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ABSTRACT: The chemical composition and charge of the biotite near-surface, in contact with NaCl bearing aqueous solutions at 25 °C from pH 1 to 12, have been derived via zeta potential measurements and potentiometric titrations performed for 20 and 60 min in batch reactors. Zeta potential measurements yielded an isoelectric point of pH 3.0 (±0.2) and batch potentiometric titrations yielded a pH of immersion of 9.66 (S.D. 0.24). From batch potentiometric titrations we determined both the proton consumption and the metal release from the biotite surface as a function of pH. Potassium removal from the near-surface of biotite is only slightly dependent on pH with a minimum of ∼6 atoms nm−2 removed at the immersion pH, corresponding to an average depletion depth of ∼1.5 nm. In contrast, the release of Mg, Al and Fe is strongly pH-dependent as those metals are preferentially removed from the biotite surface at pH less than 9 (Mg) and 4 (Al, Fe). The average depletion depth of Mg, Al, and Fe increases with decreasing pH, reaching on average ∼2 nm at pH ∼1. The removal of K, Mg, Al, and Fe is not charge conservative, resulting in a relative negative charge in the biotite near-surface. Taken together, our results indicate that the composition of the biotite surface varies dramatically as a function of pH. At basic conditions, the biotite near-surface is K depleted and likely hydrogen enriched. At near-neutral conditions, the biotite near-surface is comprised of only the Si and Al tetrahedral, and the Fe(II) octahedral framework, following the removal of both alkali metals and Mg. Finally, at acidic conditions, the biotite near-surface is comprised exclusively of a remnant Si, O and H framework. The results of these experiments give an indication of the composition and charge of the biotite surface in the natural environment, following contact with water, for example in the vadose zone, and can help us understand weathering reactions in these systems.Geochimica et Cosmochimica Acta 03/2014; 128:58–70. · 4.25 Impact Factor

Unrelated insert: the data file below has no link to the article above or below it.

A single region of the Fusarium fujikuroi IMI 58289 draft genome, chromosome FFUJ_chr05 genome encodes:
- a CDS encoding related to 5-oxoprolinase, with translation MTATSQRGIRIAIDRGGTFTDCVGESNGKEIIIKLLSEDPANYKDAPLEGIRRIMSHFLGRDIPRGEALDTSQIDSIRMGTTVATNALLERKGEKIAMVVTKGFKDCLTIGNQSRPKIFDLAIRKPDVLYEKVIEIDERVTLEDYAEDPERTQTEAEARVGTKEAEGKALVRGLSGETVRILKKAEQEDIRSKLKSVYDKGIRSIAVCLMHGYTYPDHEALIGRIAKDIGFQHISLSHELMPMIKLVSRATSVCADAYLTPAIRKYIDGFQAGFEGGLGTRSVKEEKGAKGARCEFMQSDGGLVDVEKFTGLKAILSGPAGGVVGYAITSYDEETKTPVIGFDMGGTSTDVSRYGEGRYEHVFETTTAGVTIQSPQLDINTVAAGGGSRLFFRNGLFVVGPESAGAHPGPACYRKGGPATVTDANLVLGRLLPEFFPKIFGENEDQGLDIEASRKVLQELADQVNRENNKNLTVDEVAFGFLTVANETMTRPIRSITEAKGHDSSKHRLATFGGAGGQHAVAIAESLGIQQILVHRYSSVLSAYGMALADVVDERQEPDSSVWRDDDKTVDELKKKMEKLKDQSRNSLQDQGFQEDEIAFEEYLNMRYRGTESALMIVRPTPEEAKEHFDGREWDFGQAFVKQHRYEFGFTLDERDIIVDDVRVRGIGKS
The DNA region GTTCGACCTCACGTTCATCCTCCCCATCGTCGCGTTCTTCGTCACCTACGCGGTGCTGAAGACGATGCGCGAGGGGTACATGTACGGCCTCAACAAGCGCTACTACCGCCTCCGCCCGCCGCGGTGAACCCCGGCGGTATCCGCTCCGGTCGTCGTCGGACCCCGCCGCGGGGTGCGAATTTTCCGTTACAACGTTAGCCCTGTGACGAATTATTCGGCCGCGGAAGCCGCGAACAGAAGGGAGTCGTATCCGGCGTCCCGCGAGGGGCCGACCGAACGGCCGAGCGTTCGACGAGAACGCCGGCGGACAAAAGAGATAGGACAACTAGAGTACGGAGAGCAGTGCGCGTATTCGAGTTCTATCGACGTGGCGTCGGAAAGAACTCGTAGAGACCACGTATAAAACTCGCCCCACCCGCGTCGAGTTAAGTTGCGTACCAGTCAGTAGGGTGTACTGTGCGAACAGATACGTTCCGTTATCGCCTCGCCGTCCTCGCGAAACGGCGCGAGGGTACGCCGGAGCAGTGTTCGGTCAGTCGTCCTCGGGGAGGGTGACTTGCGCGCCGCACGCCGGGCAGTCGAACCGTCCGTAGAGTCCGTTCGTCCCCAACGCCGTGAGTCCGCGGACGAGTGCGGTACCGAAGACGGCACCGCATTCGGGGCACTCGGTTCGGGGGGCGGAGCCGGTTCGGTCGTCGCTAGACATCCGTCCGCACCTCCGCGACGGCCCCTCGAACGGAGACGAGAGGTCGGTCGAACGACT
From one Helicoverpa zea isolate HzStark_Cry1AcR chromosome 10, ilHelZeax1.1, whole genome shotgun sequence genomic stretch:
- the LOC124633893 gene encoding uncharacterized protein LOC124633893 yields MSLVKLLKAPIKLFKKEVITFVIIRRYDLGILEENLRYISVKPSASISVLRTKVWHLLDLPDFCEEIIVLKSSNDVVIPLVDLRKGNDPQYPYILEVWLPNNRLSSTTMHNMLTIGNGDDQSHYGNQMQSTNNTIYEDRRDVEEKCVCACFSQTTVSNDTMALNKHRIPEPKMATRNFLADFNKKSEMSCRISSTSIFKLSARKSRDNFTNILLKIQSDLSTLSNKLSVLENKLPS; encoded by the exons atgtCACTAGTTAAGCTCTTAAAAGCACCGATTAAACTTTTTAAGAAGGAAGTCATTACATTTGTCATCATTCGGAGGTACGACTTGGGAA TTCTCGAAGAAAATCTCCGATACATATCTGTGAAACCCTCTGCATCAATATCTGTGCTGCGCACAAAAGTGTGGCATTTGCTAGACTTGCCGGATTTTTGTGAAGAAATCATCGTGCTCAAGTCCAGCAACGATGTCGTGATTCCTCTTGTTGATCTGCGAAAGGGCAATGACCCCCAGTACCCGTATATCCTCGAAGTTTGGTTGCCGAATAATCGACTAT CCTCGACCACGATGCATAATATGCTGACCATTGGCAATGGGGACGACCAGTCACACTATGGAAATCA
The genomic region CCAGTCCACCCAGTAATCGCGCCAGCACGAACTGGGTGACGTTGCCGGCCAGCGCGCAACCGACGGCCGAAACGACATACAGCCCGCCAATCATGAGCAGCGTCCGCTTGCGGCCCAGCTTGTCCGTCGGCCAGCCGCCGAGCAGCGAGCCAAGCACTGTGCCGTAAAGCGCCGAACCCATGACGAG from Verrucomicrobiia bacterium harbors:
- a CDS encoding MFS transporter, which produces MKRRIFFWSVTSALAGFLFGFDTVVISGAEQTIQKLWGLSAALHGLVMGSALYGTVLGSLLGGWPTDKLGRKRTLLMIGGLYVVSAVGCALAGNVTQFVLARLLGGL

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ABSTRACT: Chlorite dissolution rates were measured in a series of batch reactor experiments testing the effect of pCO2, pH, chloride and bicarbonate concentrations and temperature. Chlorite is an important diagenetic mineral in sedimentary basins, often found cementing mineral grains and filling pore space in formations that may serve as reservoirs for storing carbon dioxide. Conflicting reports of whether chlorite acts as a barrier to reservoir rock reactivity or leads to enhanced porosity due to dissolution, after the injection of supercritical CO2 into a reservoir, makes studying the reactivity of chlorite in contact with CO2 saturated waters pertinent. Measured dissolution rates were initially rapid and decreased over time as the saturation state of solution relative to chlorite increased. Temperature had the strongest effect on dissolution rate, with an apparent activation energy of 16 ± 0.5 kJ mol−1 and rate constant of log k0 = −9.56 ± 0.07 mol m−2 s−1 assuming a rate law of the form: rate = k0exp(−EA/RT). The apparent activation energy is lower than previously accepted values, but is consistent with a study of chlorite dissolution using flow through techniques (Smith et al., 2013). Mineral dissolution rates are typically proton enhanced, but the lack of a significant pH effect or pCO2 effect on chlorite dissolution rate in this study suggests that the use of NaHCO3 to buffer the pH of CO2 saturated solutions led to an inhibition of mineral dissolution in competition with the expected pH effect. This is supported by the observed dissolution rate increasing dramatically (half a log unit) with the use of an organic acid buffer (KHpthalate) under CO2 free conditions. The effect of chloride (NaCl ∼5 to 50 g/L) was found not to affect the dissolution rate of chlorite. Various empirical rate laws are proposed and fit to the data and lead to the development of a surface complex model describing proton promoted dissolution and bicarbonate inhibition of chlorite dissolution rates. The model can be applied to predict the rate of chlorite dissolution under elevated pCO2 conditions relevant to the storage of CO2 in reservoirs from 50 to 275 °C in contact with fluids ranging in pH from 3.4 to 5.4.Geochimica et Cosmochimica Acta 01/2014; 125:225–240. · 4.25 Impact Factor